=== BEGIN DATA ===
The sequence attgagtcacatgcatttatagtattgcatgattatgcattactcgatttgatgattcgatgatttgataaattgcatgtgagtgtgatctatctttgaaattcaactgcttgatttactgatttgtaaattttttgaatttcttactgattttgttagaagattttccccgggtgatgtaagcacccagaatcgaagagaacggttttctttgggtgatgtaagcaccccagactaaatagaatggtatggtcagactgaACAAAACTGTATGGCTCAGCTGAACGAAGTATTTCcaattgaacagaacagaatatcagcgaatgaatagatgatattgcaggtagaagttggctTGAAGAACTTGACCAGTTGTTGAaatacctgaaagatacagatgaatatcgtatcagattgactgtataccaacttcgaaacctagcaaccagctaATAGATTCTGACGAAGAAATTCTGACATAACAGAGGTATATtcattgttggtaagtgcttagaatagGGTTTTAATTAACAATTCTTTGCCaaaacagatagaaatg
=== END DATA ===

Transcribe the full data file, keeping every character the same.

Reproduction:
The sequence attgagtcacatgcatttatagtattgcatgattatgcattactcgatttgatgattcgatgatttgataaattgcatgtgagtgtgatctatctttgaaattcaactgcttgatttactgatttgtaaattttttgaatttcttactgattttgttagaagattttccccgggtgatgtaagcacccagaatcgaagagaacggttttctttgggtgatgtaagcaccccagactaaatagaatggtatggtcagactgaACAAAACTGTATGGCTCAGCTGAACGAAGTATTTCcaattgaacagaacagaatatcagcgaatgaatagatgatattgcaggtagaagttggctTGAAGAACTTGACCAGTTGTTGAaatacctgaaagatacagatgaatatcgtatcagattgactgtataccaacttcgaaacctagcaaccagctaATAGATTCTGACGAAGAAATTCTGACATAACAGAGGTATATtcattgttggtaagtgcttagaatagGGTTTTAATTAACAATTCTTTGCCaaaacagatagaaatg